This Time We Went Too Far: Truth and Consequences of the Gaza Invasion
For the Palestinians who live in the narrow coastal strip of Gaza, the December 2008 Israeli invasion was a nightmare of unimaginable proportions: in the 22-day-long action, 1400 Gazans were killed, several hundred on the first day alone. More than 6000 homes were destroyed or badly damaged.
And yet, while nothing should diminish recognition of Palestinian suffering through these frightful days, it is possible something redemptive will emerge from the tragedy of Gaza. For, as Norman Finkelstein details, in a concise work that melds cold anger with cool analysis, the profound injustice of the Israeli assault has been widely recognised by organisations impossible to brand as partial or extremist.
Amnesty International, Human Rights Watch, and the UN investigation headed by Richard Goldstone, in documenting Israel’s use of indiscriminate and intentional force against the civilian population during the invasion (100 Palestinians died for every one Israeli), have had an impact on traditional support for Israel. Jews in both the United States and the United Kingdom, for instance, are beginning to voice dissent, and this trend is especially apparent among the young.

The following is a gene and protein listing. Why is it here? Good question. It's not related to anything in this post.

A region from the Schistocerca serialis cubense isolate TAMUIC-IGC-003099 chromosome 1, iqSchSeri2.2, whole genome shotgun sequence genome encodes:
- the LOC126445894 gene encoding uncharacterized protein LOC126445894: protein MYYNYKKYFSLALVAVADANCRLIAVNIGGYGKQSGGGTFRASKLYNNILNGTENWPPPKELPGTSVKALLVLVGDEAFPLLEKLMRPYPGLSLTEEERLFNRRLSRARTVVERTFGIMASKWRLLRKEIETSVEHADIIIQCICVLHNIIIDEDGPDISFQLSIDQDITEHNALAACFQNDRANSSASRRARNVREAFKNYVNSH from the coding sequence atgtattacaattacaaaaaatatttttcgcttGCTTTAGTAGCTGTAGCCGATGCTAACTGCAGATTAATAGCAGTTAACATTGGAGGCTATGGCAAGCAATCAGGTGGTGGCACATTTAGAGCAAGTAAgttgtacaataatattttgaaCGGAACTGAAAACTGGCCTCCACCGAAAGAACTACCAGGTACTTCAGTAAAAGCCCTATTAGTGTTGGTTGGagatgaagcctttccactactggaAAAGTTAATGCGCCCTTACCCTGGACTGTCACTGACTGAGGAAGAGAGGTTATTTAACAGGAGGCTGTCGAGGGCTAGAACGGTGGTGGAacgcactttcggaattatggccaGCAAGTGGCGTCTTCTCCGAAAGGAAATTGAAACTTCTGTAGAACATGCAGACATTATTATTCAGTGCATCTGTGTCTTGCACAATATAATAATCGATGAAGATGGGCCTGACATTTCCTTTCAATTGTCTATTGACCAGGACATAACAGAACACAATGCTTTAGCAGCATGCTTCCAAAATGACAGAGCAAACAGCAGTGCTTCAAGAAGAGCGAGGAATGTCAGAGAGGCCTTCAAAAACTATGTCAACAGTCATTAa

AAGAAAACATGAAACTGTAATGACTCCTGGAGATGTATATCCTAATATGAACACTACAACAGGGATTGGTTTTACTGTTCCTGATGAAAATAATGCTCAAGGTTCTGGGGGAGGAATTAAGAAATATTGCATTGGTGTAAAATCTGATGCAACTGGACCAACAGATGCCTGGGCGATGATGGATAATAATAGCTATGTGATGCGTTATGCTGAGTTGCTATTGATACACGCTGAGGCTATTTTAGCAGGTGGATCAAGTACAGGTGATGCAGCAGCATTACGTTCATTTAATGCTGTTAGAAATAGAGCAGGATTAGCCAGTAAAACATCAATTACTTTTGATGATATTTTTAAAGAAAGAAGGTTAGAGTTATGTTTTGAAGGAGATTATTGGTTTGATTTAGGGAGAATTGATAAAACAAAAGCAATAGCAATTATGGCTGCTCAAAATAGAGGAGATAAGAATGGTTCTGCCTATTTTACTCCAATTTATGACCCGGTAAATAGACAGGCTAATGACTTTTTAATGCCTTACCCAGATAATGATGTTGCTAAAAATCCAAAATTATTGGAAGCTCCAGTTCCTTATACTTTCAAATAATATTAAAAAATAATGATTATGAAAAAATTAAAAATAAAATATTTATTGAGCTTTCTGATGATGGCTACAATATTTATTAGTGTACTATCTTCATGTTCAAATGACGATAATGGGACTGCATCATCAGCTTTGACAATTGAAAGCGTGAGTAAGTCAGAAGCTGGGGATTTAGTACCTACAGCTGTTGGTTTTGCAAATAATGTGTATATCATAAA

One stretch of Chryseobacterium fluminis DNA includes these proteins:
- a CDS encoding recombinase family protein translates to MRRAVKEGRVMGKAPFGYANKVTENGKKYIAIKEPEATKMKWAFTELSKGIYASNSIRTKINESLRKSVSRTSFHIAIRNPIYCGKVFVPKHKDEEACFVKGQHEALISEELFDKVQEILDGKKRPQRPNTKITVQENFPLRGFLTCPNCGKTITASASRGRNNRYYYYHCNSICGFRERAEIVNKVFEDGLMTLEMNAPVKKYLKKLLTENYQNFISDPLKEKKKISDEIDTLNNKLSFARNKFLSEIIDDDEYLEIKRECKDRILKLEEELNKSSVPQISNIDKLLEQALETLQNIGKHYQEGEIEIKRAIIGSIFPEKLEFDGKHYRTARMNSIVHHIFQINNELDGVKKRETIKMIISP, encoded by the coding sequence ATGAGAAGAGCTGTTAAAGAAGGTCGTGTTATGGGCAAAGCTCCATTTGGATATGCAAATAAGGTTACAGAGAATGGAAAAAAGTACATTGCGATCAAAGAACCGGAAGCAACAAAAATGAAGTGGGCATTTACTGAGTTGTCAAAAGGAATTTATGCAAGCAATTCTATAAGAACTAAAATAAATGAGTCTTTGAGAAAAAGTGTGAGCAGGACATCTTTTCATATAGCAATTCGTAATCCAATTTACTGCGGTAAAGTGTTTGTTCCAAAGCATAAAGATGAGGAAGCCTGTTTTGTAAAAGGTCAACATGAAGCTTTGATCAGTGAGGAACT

Such a shift, Finkelstein contends, can result in new pressure capable of moving the Middle East crisis towards a solution, one that embraces justice for Palestinians and Israelis alike. This Time We Went Too Far, written with Finkelstein’s customary acuity and precision, will surely advance the process it so eloquently describes.
‘Better than any other book, This Time We Went Too Far shows how the massive destruction visited on Gaza was not an accidental by-product of the Israeli invasion but its barely concealed objective.’ – Raja Shehadeh, author, Palestinian Walks"
Author Norman G. Finkelstein
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